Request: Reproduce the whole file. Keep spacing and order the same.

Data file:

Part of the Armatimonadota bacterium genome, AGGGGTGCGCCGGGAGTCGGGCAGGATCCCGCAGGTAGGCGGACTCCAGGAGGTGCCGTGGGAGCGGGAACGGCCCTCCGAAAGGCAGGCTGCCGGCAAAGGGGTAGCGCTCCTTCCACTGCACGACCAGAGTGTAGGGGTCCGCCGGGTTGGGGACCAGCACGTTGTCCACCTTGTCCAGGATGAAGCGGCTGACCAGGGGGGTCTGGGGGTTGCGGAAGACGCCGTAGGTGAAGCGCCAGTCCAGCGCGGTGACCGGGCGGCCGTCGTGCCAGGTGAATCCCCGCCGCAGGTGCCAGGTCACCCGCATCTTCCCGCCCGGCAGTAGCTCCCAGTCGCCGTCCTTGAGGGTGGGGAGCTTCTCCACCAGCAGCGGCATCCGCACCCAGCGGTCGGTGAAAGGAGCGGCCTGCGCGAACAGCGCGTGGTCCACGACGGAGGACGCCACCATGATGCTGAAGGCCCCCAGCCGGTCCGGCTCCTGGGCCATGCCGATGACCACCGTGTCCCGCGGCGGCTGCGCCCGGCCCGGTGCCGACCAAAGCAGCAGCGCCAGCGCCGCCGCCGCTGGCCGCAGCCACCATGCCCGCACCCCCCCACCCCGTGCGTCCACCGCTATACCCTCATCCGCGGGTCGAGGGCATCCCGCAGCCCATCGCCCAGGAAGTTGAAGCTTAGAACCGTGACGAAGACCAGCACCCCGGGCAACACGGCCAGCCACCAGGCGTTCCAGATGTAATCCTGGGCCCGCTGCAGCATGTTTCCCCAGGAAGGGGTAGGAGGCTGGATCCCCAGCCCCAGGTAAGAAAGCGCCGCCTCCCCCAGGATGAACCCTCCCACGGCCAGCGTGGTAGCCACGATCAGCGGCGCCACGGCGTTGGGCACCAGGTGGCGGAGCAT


Part of the Armatimonadota bacterium genome, AGGGGTGCGCCGGGAGTCGGGCAGGATCCCGCAGGTAGGCGGACTCCAGGAGGTGCCGTGGGAGCGGGAACGGCCCTCCGAAAGGCAGGCTGCCGGCAAAGGGGTAGCGCTCCTTCCACTGCACGACCAGAGTGTAGGGGTCCGCCGGGTTGGGGACCAGCACGTTGTCCACCTTGTCCAGGATGAAGCGGCTGACCAGGGGGGTCTGGGGGTTGCGGAAGACGCCGTAGGTGAAGCGCCAGTCCAGCGCGGTGACCGGGCGGCCGTCGTGCCAGGTGAATCCCCGCCGCAGGTGCCAGGTCACCCGCATCTTCCCGCCCGGCAGTAGCTCCCAGTCGCCGTCCTTGAGGGTGGGGAGCTTCTCCACCAGCAGCGGCATCCGCACCCAGCGGTCGGTGAAAGGAGCGGCCTGCGCGAACAGCGCGTGGTCCACGACGGAGGACGCCACCATGATGCTGAAGGCCCCCAGCCGGTCCGGCTCCTGGGCCATGCCGATGACCACCGTGTCCCGCGGCGGCTGCGCCCGGCCCGGTGCCGACCAAAGCAGCAGCGCCAGCGCCGCCGCCGCTGGCCGCAGCCACCATGCCCGCACCCCCCCACCCCGTGCGTCCACCGCTATACCCTCATCCGCGGGTCGAGGGCATCCCGCAGCCCATCGCCCAGGAAGTTGAAGCTTAGAACCGTGACGAAGACCAGCACCCCGGGCAACACGGCCAGCCACCAGGCGTTCCAGATGTAATCCTGGGCCCGCTGCAGCATGTTTCCCCAGGAAGGGGTAGGAGGCTGGATCCCCAGCCCCAGGTAAGAAAGCGCCGCCTCCCCCAGGATGAACCCTCCCACGGCCAGCGTGGTAGCCACGATCAGCGGCGCCACGGCGTTGGGCACCAGGTGGCGGAGCAT